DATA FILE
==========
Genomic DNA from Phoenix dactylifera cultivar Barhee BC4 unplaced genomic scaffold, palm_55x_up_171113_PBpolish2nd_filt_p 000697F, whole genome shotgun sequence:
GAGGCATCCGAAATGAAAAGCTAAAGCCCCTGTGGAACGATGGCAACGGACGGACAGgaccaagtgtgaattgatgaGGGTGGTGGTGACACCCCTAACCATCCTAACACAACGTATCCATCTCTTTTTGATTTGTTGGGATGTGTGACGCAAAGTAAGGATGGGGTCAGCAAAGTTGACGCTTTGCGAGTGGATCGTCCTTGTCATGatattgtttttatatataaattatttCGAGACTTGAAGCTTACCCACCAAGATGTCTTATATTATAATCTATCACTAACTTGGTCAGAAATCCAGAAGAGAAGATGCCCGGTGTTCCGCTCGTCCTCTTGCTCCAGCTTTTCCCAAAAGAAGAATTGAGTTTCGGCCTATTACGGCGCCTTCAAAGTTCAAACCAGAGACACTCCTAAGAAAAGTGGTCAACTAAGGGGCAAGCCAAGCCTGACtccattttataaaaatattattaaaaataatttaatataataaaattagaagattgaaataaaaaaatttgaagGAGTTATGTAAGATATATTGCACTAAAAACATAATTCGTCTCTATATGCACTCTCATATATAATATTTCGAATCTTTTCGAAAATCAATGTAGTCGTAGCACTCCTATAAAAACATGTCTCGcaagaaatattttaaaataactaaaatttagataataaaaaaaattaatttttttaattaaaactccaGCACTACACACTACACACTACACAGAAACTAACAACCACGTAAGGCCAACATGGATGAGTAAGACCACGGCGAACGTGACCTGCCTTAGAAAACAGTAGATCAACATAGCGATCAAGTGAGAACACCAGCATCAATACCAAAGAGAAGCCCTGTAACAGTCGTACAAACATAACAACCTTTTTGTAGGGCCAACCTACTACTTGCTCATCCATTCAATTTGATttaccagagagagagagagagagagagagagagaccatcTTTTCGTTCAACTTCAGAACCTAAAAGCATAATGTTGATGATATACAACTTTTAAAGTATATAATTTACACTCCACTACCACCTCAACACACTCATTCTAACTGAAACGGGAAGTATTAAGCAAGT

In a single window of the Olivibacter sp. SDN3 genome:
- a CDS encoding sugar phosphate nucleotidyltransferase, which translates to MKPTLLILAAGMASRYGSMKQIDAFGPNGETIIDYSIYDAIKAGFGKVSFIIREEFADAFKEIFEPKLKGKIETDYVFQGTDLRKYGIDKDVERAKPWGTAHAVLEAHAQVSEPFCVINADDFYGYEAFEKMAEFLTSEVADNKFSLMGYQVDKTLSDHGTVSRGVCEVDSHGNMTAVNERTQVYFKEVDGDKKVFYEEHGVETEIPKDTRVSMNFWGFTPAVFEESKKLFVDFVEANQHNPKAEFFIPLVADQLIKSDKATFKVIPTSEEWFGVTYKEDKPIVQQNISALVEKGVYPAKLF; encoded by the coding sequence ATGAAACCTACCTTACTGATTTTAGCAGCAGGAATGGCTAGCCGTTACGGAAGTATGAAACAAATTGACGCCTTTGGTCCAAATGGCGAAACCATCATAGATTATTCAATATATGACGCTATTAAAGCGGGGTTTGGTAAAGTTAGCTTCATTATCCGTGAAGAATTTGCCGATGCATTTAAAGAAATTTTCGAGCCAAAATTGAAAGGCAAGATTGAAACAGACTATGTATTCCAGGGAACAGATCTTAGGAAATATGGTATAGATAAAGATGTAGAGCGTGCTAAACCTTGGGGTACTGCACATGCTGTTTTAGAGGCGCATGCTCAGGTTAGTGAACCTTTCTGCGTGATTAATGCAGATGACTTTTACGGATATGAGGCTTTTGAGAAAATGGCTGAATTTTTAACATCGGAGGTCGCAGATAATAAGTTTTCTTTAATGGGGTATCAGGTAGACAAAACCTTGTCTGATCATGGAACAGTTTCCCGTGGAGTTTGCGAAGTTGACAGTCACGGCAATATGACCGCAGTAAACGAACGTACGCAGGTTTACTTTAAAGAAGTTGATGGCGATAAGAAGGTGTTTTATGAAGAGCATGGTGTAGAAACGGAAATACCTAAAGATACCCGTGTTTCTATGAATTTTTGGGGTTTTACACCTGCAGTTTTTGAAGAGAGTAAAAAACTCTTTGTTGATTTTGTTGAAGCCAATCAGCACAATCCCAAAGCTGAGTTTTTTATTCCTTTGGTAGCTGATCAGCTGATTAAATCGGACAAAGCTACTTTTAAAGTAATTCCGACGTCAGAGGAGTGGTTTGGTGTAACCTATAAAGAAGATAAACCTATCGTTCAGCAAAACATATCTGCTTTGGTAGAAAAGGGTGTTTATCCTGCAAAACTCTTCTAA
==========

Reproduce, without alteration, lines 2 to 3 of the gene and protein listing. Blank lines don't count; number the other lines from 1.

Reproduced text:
GAGGCATCCGAAATGAAAAGCTAAAGCCCCTGTGGAACGATGGCAACGGACGGACAGgaccaagtgtgaattgatgaGGGTGGTGGTGACACCCCTAACCATCCTAACACAACGTATCCATCTCTTTTTGATTTGTTGGGATGTGTGACGCAAAGTAAGGATGGGGTCAGCAAAGTTGACGCTTTGCGAGTGGATCGTCCTTGTCATGatattgtttttatatataaattatttCGAGACTTGAAGCTTACCCACCAAGATGTCTTATATTATAATCTATCACTAACTTGGTCAGAAATCCAGAAGAGAAGATGCCCGGTGTTCCGCTCGTCCTCTTGCTCCAGCTTTTCCCAAAAGAAGAATTGAGTTTCGGCCTATTACGGCGCCTTCAAAGTTCAAACCAGAGACACTCCTAAGAAAAGTGGTCAACTAAGGGGCAAGCCAAGCCTGACtccattttataaaaatattattaaaaataatttaatataataaaattagaagattgaaataaaaaaatttgaagGAGTTATGTAAGATATATTGCACTAAAAACATAATTCGTCTCTATATGCACTCTCATATATAATATTTCGAATCTTTTCGAAAATCAATGTAGTCGTAGCACTCCTATAAAAACATGTCTCGcaagaaatattttaaaataactaaaatttagataataaaaaaaattaatttttttaattaaaactccaGCACTACACACTACACACTACACAGAAACTAACAACCACGTAAGGCCAACATGGATGAGTAAGACCACGGCGAACGTGACCTGCCTTAGAAAACAGTAGATCAACATAGCGATCAAGTGAGAACACCAGCATCAATACCAAAGAGAAGCCCTGTAACAGTCGTACAAACATAACAACCTTTTTGTAGGGCCAACCTACTACTTGCTCATCCATTCAATTTGATttaccagagagagagagagagagagagagagagaccatcTTTTCGTTCAACTTCAGAACCTAAAAGCATAATGTTGATGATATACAACTTTTAAAGTATATAATTTACACTCCACTACCACCTCAACACACTCATTCTAACTGAAACGGGAAGTATTAAGCAAGT

In a single window of the Olivibacter sp. SDN3 genome: